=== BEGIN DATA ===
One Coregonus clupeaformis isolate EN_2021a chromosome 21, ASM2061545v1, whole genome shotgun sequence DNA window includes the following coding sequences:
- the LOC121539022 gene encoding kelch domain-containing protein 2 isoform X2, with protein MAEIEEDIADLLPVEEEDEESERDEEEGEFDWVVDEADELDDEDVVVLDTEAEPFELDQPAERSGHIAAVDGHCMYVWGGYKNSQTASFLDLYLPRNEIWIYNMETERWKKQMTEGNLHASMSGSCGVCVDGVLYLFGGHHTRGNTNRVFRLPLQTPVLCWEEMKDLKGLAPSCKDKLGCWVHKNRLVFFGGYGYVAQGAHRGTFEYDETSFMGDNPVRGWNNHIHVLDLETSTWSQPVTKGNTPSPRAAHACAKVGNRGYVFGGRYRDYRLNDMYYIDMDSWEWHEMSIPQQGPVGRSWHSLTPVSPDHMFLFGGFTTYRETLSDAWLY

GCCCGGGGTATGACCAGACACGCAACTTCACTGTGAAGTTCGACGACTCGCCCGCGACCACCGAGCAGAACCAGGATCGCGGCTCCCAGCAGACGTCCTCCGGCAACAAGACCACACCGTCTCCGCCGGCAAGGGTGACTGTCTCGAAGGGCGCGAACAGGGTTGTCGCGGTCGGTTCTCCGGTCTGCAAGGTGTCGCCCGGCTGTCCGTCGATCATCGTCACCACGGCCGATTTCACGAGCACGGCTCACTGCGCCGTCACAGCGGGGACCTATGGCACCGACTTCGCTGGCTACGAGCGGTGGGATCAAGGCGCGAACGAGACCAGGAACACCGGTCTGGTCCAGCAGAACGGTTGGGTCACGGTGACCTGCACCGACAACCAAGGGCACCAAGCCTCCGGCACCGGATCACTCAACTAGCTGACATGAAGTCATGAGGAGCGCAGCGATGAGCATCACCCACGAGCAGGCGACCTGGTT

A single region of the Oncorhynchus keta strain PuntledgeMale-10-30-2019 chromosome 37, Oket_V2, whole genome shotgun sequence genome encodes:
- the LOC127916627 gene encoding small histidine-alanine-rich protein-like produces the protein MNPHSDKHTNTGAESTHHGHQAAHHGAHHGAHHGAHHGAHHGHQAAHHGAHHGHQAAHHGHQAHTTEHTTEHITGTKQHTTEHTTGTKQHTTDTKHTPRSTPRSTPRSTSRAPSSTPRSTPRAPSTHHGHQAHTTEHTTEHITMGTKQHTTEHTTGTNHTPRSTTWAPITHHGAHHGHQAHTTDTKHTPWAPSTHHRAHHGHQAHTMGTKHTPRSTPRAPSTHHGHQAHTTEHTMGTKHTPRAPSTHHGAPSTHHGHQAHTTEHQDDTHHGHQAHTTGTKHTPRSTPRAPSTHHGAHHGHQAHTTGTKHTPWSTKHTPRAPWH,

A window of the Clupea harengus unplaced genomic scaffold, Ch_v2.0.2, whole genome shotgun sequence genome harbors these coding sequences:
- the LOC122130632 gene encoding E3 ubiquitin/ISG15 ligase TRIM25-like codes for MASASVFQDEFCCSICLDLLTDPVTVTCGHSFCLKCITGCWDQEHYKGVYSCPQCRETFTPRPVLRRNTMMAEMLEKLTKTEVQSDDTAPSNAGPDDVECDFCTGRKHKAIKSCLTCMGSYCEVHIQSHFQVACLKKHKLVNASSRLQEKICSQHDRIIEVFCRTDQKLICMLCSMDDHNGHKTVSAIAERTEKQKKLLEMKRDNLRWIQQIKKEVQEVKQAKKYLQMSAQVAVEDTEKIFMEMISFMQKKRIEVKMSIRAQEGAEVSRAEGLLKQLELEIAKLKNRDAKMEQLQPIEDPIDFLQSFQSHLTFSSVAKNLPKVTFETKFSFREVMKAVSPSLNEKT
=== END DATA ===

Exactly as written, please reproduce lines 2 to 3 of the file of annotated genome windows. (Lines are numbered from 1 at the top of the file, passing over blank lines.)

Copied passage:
- the LOC121539022 gene encoding kelch domain-containing protein 2 isoform X2, with protein MAEIEEDIADLLPVEEEDEESERDEEEGEFDWVVDEADELDDEDVVVLDTEAEPFELDQPAERSGHIAAVDGHCMYVWGGYKNSQTASFLDLYLPRNEIWIYNMETERWKKQMTEGNLHASMSGSCGVCVDGVLYLFGGHHTRGNTNRVFRLPLQTPVLCWEEMKDLKGLAPSCKDKLGCWVHKNRLVFFGGYGYVAQGAHRGTFEYDETSFMGDNPVRGWNNHIHVLDLETSTWSQPVTKGNTPSPRAAHACAKVGNRGYVFGGRYRDYRLNDMYYIDMDSWEWHEMSIPQQGPVGRSWHSLTPVSPDHMFLFGGFTTYRETLSDAWLY

GCCCGGGGTATGACCAGACACGCAACTTCACTGTGAAGTTCGACGACTCGCCCGCGACCACCGAGCAGAACCAGGATCGCGGCTCCCAGCAGACGTCCTCCGGCAACAAGACCACACCGTCTCCGCCGGCAAGGGTGACTGTCTCGAAGGGCGCGAACAGGGTTGTCGCGGTCGGTTCTCCGGTCTGCAAGGTGTCGCCCGGCTGTCCGTCGATCATCGTCACCACGGCCGATTTCACGAGCACGGCTCACTGCGCCGTCACAGCGGGGACCTATGGCACCGACTTCGCTGGCTACGAGCGGTGGGATCAAGGCGCGAACGAGACCAGGAACACCGGTCTGGTCCAGCAGAACGGTTGGGTCACGGTGACCTGCACCGACAACCAAGGGCACCAAGCCTCCGGCACCGGATCACTCAACTAGCTGACATGAAGTCATGAGGAGCGCAGCGATGAGCATCACCCACGAGCAGGCGACCTGGTT